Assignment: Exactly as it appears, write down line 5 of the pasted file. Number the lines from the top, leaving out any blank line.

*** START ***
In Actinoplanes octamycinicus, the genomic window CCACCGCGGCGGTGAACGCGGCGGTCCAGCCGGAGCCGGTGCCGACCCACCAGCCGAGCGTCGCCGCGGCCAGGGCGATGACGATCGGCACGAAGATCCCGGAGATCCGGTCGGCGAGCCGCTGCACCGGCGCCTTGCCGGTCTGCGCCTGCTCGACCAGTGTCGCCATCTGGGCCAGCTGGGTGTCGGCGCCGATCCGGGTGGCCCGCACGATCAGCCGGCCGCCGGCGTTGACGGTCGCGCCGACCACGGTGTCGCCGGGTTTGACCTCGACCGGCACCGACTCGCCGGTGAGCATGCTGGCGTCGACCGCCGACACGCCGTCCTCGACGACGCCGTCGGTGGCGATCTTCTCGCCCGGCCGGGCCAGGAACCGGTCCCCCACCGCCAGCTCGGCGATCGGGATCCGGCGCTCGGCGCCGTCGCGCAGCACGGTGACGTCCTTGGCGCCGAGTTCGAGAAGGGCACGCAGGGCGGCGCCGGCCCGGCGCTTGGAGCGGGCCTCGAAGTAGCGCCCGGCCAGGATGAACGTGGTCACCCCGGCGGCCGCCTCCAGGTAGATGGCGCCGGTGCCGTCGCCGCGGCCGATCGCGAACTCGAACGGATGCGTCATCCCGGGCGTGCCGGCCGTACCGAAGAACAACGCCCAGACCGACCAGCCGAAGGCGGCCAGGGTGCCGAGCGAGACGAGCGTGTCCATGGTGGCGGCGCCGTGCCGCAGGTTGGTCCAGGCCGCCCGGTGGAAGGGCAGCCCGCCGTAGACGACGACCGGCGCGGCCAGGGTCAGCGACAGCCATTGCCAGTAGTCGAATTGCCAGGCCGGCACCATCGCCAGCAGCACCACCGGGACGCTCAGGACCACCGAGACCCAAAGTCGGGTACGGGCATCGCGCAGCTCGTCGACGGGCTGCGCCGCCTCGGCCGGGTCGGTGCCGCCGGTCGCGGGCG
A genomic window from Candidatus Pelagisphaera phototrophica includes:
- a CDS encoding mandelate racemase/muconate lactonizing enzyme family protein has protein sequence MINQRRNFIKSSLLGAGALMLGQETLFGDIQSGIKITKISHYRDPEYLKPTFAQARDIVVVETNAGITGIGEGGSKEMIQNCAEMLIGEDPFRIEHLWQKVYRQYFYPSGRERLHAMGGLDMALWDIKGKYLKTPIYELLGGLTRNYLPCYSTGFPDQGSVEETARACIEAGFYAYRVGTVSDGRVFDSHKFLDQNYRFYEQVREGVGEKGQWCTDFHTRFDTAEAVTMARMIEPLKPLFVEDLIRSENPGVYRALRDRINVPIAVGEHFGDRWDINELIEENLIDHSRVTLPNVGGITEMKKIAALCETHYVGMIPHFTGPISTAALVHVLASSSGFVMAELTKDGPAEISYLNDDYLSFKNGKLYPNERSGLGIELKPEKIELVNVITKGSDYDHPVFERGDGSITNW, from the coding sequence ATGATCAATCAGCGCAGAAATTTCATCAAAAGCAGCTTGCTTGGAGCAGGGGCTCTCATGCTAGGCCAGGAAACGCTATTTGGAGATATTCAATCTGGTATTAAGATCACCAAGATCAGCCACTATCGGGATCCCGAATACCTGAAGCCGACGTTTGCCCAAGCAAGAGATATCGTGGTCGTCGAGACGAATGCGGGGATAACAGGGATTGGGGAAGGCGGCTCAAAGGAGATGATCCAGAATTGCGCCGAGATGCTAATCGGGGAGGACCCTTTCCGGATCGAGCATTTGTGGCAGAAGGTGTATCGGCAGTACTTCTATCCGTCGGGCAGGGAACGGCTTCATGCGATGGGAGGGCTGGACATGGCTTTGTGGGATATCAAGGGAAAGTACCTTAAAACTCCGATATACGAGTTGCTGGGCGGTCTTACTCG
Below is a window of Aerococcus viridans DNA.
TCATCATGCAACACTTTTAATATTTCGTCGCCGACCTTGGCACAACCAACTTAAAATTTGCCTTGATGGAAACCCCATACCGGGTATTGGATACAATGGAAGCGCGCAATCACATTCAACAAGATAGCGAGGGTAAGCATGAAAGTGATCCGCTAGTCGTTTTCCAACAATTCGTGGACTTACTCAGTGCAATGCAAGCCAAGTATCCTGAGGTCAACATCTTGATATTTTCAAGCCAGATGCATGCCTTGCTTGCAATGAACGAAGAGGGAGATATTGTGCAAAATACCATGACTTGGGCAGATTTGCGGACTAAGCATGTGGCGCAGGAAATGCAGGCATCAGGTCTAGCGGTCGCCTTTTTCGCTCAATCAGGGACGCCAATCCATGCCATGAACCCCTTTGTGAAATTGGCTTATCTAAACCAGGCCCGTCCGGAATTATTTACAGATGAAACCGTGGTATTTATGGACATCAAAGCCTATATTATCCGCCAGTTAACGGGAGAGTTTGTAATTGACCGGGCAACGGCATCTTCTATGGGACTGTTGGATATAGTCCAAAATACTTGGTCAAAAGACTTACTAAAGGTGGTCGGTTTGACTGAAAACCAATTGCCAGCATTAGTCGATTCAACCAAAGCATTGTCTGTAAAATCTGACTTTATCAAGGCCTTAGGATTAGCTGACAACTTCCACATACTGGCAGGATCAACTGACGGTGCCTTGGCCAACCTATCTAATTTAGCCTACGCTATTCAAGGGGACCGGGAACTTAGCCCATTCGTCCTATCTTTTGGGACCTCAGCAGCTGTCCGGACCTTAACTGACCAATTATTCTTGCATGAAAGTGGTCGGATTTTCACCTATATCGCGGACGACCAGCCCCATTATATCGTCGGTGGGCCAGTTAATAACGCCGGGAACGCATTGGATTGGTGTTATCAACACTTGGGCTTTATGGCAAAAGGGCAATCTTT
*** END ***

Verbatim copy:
TCATCATGCAACACTTTTAATATTTCGTCGCCGACCTTGGCACAACCAACTTAAAATTTGCCTTGATGGAAACCCCATACCGGGTATTGGATACAATGGAAGCGCGCAATCACATTCAACAAGATAGCGAGGGTAAGCATGAAAGTGATCCGCTAGTCGTTTTCCAACAATTCGTGGACTTACTCAGTGCAATGCAAGCCAAGTATCCTGAGGTCAACATCTTGATATTTTCAAGCCAGATGCATGCCTTGCTTGCAATGAACGAAGAGGGAGATATTGTGCAAAATACCATGACTTGGGCAGATTTGCGGACTAAGCATGTGGCGCAGGAAATGCAGGCATCAGGTCTAGCGGTCGCCTTTTTCGCTCAATCAGGGACGCCAATCCATGCCATGAACCCCTTTGTGAAATTGGCTTATCTAAACCAGGCCCGTCCGGAATTATTTACAGATGAAACCGTGGTATTTATGGACATCAAAGCCTATATTATCCGCCAGTTAACGGGAGAGTTTGTAATTGACCGGGCAACGGCATCTTCTATGGGACTGTTGGATATAGTCCAAAATACTTGGTCAAAAGACTTACTAAAGGTGGTCGGTTTGACTGAAAACCAATTGCCAGCATTAGTCGATTCAACCAAAGCATTGTCTGTAAAATCTGACTTTATCAAGGCCTTAGGATTAGCTGACAACTTCCACATACTGGCAGGATCAACTGACGGTGCCTTGGCCAACCTATCTAATTTAGCCTACGCTATTCAAGGGGACCGGGAACTTAGCCCATTCGTCCTATCTTTTGGGACCTCAGCAGCTGTCCGGACCTTAACTGACCAATTATTCTTGCATGAAAGTGGTCGGATTTTCACCTATATCGCGGACGACCAGCCCCATTATATCGTCGGTGGGCCAGTTAATAACGCCGGGAACGCATTGGATTGGTGTTATCAACACTTGGGCTTTATGGCAAAAGGGCAATCTTT